Clean Up Britain, a celebrity-backed campaign to reduce litter is taking National Highways to court over the alleged failure to keep motorways clean.
Founded by John Read, Clean up Britain focuses on reducing litter and fly-tipping on roadsides. The court case has been launched under the Environmental Protection Act 1990, claiming that National Highways has failed to keep one of its current major enhancement projects clean – the A3 southbound slip road at Junction 10 of the M25.
The case has been brought to the Guildford Magistrates Court, at National Highways’ registered address. Mishcon Purpose, the sustainability business specialist from the major Mishcon de Reya law firm, has said this is believed to be the first time a government body faces court due to litter-abatement laws.
Clean Up Britain has been challenging National Highways over several littering and fly-tipping sites for the past year, but previously the sites have been cleared to avoid the issue being taken to court. The founder, John Read, stated he believes the company is not interested in keeping the roads clean.
John also said: “Our campaign is fundamentally about trying to get through the 20 million people in Britain. Who are lazy, anti-social and selfish, and admit to dropping litter. We need to change their behaviour, but National Highways cannot hide behind that as an excuse.”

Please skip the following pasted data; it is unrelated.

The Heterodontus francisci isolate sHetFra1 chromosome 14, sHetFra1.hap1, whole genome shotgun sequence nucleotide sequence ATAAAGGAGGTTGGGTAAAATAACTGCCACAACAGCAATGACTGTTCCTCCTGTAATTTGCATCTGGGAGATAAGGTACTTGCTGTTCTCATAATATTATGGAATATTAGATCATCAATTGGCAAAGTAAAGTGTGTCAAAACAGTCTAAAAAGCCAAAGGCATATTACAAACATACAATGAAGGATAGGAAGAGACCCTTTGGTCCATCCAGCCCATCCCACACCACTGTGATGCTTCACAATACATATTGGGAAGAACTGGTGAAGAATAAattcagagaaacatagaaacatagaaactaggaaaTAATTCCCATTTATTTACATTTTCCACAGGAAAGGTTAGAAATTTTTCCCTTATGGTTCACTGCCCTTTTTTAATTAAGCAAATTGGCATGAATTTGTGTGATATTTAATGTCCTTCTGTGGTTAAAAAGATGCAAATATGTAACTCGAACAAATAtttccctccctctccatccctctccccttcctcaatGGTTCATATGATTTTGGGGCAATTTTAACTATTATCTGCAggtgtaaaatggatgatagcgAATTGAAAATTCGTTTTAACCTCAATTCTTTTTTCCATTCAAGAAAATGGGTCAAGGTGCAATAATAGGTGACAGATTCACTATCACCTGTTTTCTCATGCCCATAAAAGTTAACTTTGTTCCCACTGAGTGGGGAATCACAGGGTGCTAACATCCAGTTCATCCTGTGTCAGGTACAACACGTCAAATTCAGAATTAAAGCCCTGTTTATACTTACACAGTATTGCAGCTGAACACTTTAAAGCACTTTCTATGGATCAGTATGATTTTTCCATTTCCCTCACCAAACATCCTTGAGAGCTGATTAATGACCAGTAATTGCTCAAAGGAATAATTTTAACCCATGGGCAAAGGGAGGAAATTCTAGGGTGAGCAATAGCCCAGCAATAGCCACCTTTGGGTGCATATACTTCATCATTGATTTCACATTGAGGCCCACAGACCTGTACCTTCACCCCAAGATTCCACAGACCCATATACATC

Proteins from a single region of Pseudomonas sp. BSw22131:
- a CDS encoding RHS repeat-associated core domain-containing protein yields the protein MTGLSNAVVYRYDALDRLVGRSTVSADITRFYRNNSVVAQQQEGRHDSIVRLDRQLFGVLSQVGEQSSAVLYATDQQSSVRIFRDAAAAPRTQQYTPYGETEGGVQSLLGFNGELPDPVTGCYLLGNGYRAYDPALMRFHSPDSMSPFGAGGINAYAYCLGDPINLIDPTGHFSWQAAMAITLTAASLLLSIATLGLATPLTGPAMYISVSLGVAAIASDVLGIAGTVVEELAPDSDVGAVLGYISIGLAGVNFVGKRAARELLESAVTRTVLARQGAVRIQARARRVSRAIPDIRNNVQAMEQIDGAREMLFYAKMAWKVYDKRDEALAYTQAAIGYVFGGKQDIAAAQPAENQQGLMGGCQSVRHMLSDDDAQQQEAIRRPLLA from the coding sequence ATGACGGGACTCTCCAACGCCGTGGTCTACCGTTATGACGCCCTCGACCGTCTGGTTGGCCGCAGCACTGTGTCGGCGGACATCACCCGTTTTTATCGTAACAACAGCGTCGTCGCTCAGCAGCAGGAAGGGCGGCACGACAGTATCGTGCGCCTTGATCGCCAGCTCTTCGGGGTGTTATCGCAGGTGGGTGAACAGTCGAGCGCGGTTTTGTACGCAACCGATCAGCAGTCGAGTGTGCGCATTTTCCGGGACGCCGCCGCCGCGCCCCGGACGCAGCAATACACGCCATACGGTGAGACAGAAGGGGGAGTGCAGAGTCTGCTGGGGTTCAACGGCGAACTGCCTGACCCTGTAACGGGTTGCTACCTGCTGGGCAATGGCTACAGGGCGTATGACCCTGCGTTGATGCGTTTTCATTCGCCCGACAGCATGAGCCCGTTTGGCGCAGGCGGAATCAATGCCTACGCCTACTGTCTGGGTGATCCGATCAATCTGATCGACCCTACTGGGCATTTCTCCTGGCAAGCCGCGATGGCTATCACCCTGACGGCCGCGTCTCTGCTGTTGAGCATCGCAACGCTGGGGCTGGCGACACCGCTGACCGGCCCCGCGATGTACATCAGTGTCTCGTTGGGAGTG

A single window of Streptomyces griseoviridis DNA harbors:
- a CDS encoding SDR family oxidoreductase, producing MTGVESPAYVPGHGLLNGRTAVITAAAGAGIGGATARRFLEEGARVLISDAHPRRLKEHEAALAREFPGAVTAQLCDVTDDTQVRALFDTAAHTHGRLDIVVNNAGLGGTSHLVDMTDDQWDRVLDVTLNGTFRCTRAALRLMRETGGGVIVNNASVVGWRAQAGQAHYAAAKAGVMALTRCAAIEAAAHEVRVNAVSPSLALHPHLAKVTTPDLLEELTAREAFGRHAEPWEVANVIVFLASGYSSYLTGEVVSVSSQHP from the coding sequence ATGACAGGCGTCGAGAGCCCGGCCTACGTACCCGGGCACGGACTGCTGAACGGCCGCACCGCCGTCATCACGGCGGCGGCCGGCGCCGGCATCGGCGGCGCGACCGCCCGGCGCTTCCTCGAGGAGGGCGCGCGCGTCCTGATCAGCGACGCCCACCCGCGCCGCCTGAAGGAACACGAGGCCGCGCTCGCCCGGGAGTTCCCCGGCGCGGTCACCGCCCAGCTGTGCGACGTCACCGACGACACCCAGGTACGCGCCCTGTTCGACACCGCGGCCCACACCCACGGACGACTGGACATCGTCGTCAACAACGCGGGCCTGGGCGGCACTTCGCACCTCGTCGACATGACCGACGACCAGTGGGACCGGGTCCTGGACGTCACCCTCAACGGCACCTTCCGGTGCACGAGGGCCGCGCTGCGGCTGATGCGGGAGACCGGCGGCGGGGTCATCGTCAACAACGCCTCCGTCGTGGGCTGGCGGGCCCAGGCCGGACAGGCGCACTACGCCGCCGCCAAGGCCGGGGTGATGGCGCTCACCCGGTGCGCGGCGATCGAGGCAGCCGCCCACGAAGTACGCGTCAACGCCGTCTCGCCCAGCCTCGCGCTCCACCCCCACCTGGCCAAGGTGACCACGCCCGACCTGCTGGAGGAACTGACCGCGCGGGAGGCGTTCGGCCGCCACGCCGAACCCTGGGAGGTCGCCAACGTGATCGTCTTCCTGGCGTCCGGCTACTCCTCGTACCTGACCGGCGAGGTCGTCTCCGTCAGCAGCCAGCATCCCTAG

A National Highways spokesperson said: “Littering is a social problem and we’re working hard to tackle it on our roads. We comply with our duties under the Environmental Protection Act.
“Our people are litter-picking almost every day. To keep them safe we have to close motorway lanes, delaying drivers and costing millions of pounds.
“We are also trialling AI-enabled cameras to gather evidence to provide to local authorities who carry out enforcement. But if people don’t drop litter in the first place it wouldn’t need to be picked up.”
As it stands, the court case has been adjourned to the 7th of February. If found guilty, National Highways will receive a litter abatement order, requiring the area to be cleaned up within a specified time period.